Brush Up Your Shakespeare
- By gentleguide
- On Sun 13 nov 2016
Face it, Shakespeare is not always the most accessible work. Language and setting are sometimes a struggle, so placing a show in a new and different arena can often create a bridge to understanding. Simpson College is doing exactly that with their production of The Comedy of Errors, taking place this Friday through Monday (November 18-21) in Indianola.
One of the performers, Addison Grant, knows full well what kind of challenges and rewards can come from being a part of the Shakespearean experience.
“I've been in a production of Romeo and Juliet and A Midsummer Night's Dream. I felt pretty comfortable with the language coming in, but Shakespeare's work is so intricate that, even with prior knowledge, I knew I still needed to stay on top of memorizing and understanding this show. Approaching Shakespeare is different than other theatre because the rhyme and rhythms and the words Shakespeare used to write his plays are more than just dialogue. The language tells the audience about the setting, the characters, the props, and the action. I love the way Shakespeare's works taste.”
The “new and different arena” for this production moves the setting of the farcical comedy from ancient times to a vaudeville theatre of the early 1900's. As one of Shakespeare's most slapstick and pun-filled works, this is a most appropriate update. Addison continues:
“I think this choice of setting the show with a vaudevillian idea will not only make it easier for the audience to understand the language (I know that I have found it easier), but it will also be another layer that adds to the complexity of the show. Parts of the show are played up more in this setting than I think would be played up in a traditional setting. Luckily, Shakespeare's works lend themselves to change of setting so easily.”
Another member of the production, Blake Carlson, enjoys the variety the setting brings to the work.
“For the average audience member, the Shakespearean text in general is difficult to follow, therefore the comedic antics which accompany the old time setting help the comprehension of the storyline. For the actor, this style allows for a whole new chest of tools in regards to choices that can be made in characterization. In addition to all of this, it allows the audience to sort of be encapsulated inside this very unique world of the theatre.”
In addition to the regular Friday through Sunday shows, the Monday performance is part of the High School Theatre Festival, held each year for the past two decades at Simpson. Over 300 high school students from all over the state will take part in workshops and seminars, culminating in a performance of The Comedy of Errors at the Pote Theatre on campus.
Well over a dozen different classes will be taught, on theatre topics as diverse as Stage Combat, Musical Theatre Techniques, Scene Painting, Careers in Stage Management, Playwriting, and more. Simpson theatre faculty, current students, and alumni will be leading the attendees in these various disciplines, and then all will be able to see many of these varied elements put together into a show.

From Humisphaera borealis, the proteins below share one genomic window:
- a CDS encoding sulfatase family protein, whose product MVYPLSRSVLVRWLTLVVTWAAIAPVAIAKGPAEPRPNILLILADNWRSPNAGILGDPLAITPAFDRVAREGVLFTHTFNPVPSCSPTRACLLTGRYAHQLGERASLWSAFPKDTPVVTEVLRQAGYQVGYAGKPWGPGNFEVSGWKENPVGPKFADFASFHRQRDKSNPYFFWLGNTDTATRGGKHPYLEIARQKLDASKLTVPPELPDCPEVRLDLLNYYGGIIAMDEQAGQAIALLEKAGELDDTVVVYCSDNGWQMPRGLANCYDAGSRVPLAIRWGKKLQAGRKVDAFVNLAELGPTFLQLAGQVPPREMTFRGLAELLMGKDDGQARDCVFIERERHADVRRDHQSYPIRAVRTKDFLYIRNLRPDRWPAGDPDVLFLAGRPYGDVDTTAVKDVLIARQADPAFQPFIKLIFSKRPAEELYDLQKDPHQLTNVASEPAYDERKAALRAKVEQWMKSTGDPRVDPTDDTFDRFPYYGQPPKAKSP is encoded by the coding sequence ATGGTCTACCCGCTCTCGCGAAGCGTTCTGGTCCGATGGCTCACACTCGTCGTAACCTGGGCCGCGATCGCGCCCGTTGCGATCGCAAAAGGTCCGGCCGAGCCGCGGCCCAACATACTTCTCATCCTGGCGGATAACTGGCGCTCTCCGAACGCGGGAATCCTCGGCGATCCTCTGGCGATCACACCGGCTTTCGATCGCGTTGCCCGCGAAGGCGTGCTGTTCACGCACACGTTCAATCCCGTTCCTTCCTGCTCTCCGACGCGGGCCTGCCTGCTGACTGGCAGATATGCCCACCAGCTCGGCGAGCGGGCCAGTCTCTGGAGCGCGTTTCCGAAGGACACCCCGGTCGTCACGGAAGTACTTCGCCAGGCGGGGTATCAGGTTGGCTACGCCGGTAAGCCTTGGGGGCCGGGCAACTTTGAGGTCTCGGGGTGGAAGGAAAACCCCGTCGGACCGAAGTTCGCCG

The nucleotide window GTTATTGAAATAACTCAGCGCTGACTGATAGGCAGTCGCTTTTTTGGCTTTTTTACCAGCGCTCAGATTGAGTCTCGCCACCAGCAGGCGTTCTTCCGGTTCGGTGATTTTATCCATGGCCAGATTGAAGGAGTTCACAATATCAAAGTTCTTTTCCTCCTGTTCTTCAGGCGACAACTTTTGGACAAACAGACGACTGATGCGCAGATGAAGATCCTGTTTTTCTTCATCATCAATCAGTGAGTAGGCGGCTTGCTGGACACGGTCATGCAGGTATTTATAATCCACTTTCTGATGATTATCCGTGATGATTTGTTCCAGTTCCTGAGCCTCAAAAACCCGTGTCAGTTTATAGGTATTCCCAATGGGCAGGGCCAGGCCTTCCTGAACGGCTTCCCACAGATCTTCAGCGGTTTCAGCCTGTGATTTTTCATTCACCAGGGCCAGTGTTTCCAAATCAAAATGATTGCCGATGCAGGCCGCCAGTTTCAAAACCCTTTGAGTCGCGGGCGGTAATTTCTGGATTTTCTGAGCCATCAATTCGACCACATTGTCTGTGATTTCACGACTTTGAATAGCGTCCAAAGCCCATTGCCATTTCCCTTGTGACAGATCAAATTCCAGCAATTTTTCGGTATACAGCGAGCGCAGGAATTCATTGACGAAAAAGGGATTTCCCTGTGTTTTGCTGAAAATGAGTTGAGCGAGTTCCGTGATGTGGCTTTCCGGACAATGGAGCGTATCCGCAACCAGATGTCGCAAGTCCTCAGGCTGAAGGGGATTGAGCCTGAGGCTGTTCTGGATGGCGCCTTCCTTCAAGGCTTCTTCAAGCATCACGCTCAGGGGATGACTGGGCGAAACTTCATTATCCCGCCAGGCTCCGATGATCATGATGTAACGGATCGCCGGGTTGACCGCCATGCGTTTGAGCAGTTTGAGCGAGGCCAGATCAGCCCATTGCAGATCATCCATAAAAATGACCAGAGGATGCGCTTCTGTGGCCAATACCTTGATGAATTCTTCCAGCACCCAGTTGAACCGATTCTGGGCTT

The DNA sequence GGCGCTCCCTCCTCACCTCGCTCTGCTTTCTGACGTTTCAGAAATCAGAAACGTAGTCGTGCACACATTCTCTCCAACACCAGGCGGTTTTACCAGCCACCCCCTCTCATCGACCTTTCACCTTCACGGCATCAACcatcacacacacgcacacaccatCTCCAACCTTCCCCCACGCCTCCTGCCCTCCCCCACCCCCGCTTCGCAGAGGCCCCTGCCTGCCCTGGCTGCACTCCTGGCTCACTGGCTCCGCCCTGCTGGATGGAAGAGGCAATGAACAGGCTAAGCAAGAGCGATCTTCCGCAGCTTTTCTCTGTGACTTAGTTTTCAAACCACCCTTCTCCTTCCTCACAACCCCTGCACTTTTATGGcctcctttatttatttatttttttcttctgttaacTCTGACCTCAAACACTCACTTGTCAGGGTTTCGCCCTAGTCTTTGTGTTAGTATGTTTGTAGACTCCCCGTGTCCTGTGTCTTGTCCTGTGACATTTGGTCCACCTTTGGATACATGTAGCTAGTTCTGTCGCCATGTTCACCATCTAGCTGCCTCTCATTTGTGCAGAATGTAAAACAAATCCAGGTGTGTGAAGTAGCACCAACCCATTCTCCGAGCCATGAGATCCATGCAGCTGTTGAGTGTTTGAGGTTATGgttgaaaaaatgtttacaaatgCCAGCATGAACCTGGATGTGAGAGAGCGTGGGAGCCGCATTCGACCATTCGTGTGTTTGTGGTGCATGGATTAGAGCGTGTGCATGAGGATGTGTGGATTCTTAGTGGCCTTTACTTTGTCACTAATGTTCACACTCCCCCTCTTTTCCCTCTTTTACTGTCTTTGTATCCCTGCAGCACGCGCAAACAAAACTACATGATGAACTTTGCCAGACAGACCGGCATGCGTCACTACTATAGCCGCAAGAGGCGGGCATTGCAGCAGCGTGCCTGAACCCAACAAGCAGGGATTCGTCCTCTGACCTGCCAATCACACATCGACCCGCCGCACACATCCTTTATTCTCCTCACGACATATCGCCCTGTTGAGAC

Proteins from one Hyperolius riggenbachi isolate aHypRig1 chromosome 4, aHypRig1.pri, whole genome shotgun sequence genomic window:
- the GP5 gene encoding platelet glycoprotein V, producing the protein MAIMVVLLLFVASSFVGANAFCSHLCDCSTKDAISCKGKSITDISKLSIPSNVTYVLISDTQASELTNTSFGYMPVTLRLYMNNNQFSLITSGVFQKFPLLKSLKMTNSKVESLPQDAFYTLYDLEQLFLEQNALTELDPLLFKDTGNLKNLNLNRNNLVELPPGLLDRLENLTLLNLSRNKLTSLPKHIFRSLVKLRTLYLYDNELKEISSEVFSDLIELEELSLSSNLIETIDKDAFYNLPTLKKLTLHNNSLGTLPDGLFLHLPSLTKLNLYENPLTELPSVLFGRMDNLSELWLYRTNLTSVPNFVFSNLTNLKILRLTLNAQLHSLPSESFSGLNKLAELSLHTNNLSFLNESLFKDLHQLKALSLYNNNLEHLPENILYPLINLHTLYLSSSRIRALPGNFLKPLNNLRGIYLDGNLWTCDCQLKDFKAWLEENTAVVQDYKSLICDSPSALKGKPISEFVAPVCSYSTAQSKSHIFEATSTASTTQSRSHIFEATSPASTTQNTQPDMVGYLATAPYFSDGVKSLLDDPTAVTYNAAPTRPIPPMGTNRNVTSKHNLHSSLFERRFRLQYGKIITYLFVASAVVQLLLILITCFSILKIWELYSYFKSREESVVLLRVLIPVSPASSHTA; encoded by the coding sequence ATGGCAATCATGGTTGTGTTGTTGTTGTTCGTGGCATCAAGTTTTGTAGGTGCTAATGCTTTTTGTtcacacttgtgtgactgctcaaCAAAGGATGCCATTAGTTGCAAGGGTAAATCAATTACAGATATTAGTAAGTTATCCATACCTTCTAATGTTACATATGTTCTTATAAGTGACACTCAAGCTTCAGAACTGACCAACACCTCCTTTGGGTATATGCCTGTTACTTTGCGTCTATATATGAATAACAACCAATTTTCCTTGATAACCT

“I think our students really enjoy performing for the high school students,” says Jennifer Nostrala, Department Chair for Theatre at Simpson, who has been part of the Festival since its beginning 20 years ago. “Many of our current students remember coming to a festival when they were in high school. I know that they like it when the students from their former school get to see them in a college production.”
Blake Carlson emphasizes the insights that the high school students will receive. “The most important thing I hope the attendees take away from the Festival experience is a look into what a collegiate theatre company actually is on the inside. I think, to the average high school student, the notion of going into a college level department seems to be rather intimidating and frightening on the surface. But this is simply not the case, we as students work to support each other in our endeavors and realize we are all on our own individual journeys in the theatre. This all happens while we continue to receive a professional experience which prepares us for future employment in the field.”
And back to Addison to sum up the festival experience:
“I really hope that students come away understanding that Shakespeare is more than difficult language. Shakespeare is so funny and so much more than romances and tragedies. I hope that students leave the workshops and the performance knowing that they can do theatre in college, and that if they're passionate about theatre, they should pursue it. I am so excited to perform for students because I think this show is one that they will really enjoy.”
Members of the troupe, including Addison and Blake, performed brief scenes at various venues around the area over the past few weeks, promoting the show. They've had quite a process putting this all together, and hope that everyone else enjoys it as much as they have.
“Seeing this show move from the very first read-throughs to the place it is is at now, and looking toward the future performances, I think this production of Comedy of Errors will be a show that will stick in our audiences' memories long after they have left the theatre,” says Addison. “It's high energy, high comedy, and high talent. This company has made such leaps and bounds to put together a show that will delight, surprise, and entertain anyone who attends.”
Simpson College presents Shakespeare's The Comedy of Errors on November 18-21 at the Pote Theatre in the Blank Performing Arts Hall in Indianola.